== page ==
Q: Guy, can I ask a question about your eyebrows. Do you really shave them?
Guy: What can you do when my character is this way. Rakes is strange, he has an over-developed ego, and I wanted to stress this, even visually.
Q:Tom, how about your beard, is it just for a role?
Tom:Yes, don’t worry!
Q: Did you read the book on which the film is based?
Guy: I have deliberately stayed away from the book because the film’s director, John Hillcoat, immediately warned me that my character in the script had little to do. In the book he is a local, not an outsider, he’s a completely different character. So I did not want to get completely lost in that. Besides, I hate to read.
Tom: I have to admit, I didn’t read the book. Half started and abandoned. Like for Guy, the script was enough for me. In general when it concerns work, I believe that an excess of zeal and information only hurts you. There is an idea of the role, which is a clear line that you follow. If we started dig into piles of material to dwell on your character, beginning to film can become neurotic.
Guy: Yes, Tom doesn’t like to rehearse. You know that he didn’t learn his lines? He wrote the words on large sheets of paper for assistants to hold, or someone read it out loud!
Q:John Hillcoat said in his interview that all the actors who played the brothers Bondurant, invested a lot of their own personalities in the characters. Is this really true?
Tom: Of course. After all, whoever I may pictured in front of the camera, I - it’s like I am me and no one else. So I simply couldn’t not invest a part of myself in Forrest. But regardless of this, we are different people. I for example, have no brothers or sisters. Generally, the filming involves a great team of professionals with extensive experience, talent and vision of what we do. We constantly interact with each other and influence each other as well as our characters. Otherwise it couldn’t be!
Q: The Bondurant brothers are so different! Tom, tell us about Forrest.
Tom: Forrest - he’s a very paradoxical figure. He would like to be cool, but it doesn’t work. At heart he is a typical “mother of the family”: cooks, cleans, saves money for a rainy day. Knitted cardigan, a beard, a cigar like Clint Eastwood - a mix of male and female. Every day he does what he didn’t choose because he has to take care of his family. This, and not the ability to punch someone in the jaw, is a manifestation of masculinity in my opinion. But for me personally the cardigan helped to hide the excessive amount of muscles that I built for the filming of “The Dark Knight Rises.” I had to work on two very different roles, at the same time.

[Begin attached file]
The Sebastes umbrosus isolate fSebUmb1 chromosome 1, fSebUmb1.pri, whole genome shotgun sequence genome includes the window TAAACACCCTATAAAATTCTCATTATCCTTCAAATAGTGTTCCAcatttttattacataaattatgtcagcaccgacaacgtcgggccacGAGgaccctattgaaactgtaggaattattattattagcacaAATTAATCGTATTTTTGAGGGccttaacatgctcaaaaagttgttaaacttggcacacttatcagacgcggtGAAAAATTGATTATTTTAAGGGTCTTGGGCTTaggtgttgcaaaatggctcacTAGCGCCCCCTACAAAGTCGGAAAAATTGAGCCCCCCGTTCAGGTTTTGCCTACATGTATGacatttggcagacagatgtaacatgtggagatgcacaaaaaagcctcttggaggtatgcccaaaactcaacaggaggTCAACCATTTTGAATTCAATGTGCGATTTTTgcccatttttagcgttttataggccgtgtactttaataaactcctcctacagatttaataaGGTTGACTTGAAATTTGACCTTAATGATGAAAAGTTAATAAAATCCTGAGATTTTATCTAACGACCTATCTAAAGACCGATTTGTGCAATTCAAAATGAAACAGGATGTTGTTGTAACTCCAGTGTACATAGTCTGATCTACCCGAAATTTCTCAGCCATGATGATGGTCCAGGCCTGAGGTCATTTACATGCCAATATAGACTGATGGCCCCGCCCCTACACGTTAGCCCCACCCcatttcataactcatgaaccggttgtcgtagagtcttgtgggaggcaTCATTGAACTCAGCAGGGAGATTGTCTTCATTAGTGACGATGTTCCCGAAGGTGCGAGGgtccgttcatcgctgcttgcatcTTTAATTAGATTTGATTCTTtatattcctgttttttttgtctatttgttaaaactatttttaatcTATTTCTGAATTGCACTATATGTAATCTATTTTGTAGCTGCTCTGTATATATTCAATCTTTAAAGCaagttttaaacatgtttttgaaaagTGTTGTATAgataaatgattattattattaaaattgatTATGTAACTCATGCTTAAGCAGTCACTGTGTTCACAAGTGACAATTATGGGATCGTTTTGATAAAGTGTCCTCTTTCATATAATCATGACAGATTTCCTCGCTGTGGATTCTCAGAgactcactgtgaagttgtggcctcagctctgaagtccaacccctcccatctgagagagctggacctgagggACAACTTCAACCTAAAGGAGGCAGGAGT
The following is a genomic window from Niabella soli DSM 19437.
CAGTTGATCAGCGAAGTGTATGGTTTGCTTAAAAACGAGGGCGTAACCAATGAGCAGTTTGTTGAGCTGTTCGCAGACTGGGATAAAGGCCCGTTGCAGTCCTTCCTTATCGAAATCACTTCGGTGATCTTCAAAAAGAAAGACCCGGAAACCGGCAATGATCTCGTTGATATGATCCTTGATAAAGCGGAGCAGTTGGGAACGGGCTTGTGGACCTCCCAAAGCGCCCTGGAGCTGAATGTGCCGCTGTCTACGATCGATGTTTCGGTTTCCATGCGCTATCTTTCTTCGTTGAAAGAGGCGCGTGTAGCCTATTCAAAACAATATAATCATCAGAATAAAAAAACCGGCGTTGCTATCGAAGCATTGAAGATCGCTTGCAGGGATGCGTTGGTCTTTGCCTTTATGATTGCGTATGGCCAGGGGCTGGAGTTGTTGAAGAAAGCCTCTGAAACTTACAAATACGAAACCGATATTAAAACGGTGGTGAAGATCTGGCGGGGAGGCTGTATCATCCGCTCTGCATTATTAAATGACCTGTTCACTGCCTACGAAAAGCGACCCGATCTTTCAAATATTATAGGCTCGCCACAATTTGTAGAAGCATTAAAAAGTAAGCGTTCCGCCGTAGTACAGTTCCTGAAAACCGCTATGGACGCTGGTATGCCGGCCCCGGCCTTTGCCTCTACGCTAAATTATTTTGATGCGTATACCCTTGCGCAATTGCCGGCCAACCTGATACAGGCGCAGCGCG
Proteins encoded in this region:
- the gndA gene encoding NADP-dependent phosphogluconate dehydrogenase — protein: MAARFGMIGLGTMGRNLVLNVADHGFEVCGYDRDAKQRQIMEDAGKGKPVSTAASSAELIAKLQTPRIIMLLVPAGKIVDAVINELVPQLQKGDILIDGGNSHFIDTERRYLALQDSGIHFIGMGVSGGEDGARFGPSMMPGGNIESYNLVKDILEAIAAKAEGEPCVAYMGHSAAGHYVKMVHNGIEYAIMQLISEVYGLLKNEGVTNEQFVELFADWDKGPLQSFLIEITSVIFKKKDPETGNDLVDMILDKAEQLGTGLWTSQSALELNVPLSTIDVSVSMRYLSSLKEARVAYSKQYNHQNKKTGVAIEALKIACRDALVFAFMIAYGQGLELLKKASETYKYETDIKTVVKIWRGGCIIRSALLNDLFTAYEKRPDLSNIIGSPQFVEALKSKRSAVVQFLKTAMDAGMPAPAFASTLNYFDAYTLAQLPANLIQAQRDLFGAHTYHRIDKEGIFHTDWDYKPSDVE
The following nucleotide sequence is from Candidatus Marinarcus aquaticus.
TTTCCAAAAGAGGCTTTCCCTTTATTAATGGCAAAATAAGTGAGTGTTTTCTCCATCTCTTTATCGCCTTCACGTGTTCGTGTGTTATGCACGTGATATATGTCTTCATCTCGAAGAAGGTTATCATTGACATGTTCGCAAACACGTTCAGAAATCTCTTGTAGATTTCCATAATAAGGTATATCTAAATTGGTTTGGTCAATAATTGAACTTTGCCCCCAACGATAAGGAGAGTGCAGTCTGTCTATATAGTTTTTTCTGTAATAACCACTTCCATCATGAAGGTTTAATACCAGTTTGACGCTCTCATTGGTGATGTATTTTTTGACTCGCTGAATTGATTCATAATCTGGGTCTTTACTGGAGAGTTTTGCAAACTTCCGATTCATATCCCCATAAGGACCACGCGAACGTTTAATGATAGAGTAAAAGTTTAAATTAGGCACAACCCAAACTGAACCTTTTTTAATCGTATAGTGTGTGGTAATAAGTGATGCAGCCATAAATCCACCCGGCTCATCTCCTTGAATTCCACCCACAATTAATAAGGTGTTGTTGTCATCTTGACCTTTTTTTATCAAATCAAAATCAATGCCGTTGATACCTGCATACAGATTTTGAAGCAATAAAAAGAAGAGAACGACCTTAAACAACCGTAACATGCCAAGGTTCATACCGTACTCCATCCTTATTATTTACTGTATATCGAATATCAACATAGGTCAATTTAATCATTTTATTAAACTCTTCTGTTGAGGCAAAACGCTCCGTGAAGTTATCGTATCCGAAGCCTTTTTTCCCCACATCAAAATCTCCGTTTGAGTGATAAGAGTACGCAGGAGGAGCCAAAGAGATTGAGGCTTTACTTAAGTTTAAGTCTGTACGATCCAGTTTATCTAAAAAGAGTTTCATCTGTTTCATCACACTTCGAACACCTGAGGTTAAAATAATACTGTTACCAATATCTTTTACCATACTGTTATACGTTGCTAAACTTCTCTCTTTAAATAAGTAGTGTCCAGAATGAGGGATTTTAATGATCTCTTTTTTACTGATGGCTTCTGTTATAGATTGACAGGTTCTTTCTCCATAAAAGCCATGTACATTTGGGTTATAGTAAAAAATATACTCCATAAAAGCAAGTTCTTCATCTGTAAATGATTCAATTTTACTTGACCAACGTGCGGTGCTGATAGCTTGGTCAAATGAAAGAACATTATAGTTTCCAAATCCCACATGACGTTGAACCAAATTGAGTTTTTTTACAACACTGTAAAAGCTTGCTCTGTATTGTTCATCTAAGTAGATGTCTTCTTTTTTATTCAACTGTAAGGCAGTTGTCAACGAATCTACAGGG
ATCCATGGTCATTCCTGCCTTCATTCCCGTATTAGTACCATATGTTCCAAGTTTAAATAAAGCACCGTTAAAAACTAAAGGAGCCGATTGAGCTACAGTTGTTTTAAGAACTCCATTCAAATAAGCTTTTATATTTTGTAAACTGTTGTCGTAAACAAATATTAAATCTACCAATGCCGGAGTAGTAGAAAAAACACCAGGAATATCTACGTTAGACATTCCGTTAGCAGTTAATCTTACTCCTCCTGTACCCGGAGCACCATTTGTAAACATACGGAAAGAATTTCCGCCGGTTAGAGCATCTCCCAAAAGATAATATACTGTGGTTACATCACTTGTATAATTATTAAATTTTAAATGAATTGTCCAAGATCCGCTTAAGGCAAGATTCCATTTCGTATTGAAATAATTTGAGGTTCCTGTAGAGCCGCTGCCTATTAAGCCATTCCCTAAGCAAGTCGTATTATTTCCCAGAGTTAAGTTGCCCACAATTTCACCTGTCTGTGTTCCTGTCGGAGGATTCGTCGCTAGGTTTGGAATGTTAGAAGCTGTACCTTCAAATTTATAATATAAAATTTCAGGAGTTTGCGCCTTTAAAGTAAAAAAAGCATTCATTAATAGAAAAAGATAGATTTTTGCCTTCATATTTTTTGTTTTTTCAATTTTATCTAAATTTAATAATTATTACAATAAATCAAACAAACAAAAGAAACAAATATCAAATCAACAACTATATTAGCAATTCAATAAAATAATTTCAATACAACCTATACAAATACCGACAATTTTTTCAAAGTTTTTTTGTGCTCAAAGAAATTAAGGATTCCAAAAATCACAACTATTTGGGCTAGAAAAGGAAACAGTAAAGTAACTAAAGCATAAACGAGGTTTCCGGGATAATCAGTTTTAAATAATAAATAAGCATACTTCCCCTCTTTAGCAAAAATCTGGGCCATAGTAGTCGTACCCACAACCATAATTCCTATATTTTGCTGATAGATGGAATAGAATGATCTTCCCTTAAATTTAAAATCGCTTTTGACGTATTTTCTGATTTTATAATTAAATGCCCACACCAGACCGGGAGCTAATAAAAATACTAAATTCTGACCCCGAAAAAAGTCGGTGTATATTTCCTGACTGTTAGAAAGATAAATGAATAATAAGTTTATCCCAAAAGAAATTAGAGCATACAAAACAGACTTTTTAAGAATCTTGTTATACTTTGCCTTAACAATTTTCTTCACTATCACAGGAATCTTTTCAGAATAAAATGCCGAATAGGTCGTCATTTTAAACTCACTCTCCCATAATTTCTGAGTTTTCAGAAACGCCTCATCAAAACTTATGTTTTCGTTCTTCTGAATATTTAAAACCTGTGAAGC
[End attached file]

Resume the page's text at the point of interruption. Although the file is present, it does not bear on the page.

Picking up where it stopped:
Q:The script was written by Nick Cave, known more as a singer and songwriter. In your opinion, is he greater writer or a musician?
Tom: In my opinion, still a musician. And I think he sees himself that way.
Guy: No, no! Nick always says, “I’m not a musician, not a musician!” But given that he really is best known for the songs, if you think about it, one of their main components are the texts. So I see no contradiction. The script for the film as an extended version of his poems.
Q:But Nick came to the shooting?
Guy: Yes, but not for long. Maybe a week. I think he didn’t want to be in the way and his children to get involved. In addition, a film, it’s a tedious process. A lot of time you just have to sit and wait.
Tom: Incidentally, he also starred in one scene! When you see the scene where all the firing of guns, and there’s a dead gangster in the car - you know, it’s Nick!
Q: When you prepared for filming, did you find inspiration in old movies?
Guy: They sent me a whole bunch, but I forgot about them. Honestly, I got inspiration from talking with John and Nick Cave. They’re both so enthusiastic about the project and talked about it so enthusiastically, that nothing else was necessary!
Tom: In essence, we have submitted a film on a silver platter with a gold platter. In the production the best actors were involved, the best writers, top-notch staff. What more can you ask for?
Q: You do a lot of films. How do you decide when you accept a role, and when not?
Guy: For me, it comes down to three factors. The character. The script. The director.
Tom: You forgot to add “money.”
Guy: That is also a powerful argument. But the crucial role it plays is normally in cases of dispute. That is, if I’m not entirely sure what role I like, but in the opposite doubt - how big the fee is will in the end decide the matter. Tom: Often the negotiations are delayed. Skeptical actors, directors questioned. At some point, when you have almost reached an agreement, the producer suddenly says, “I’ve thought about it and I’ve decided to offer this role to Brad.”
Q: But still, probably, it is nice to know that you have a job for years to come.
Tom: And you are happy to know that you’ll find a refrigerator full of food at home.
Q: Tom, you are a member of the charity “Help for Heroes.” Tell us about it.
Tom: We help soldiers returning from war, to heal their wounds, both physical and psychological. You can not imagine how many maimed people are returning from the battlefields. And they need dentures, cosmetic surgery, rehabilitation … I am very happy that my job allows me to contribute and help these people. We have to admit, I was lucky in life!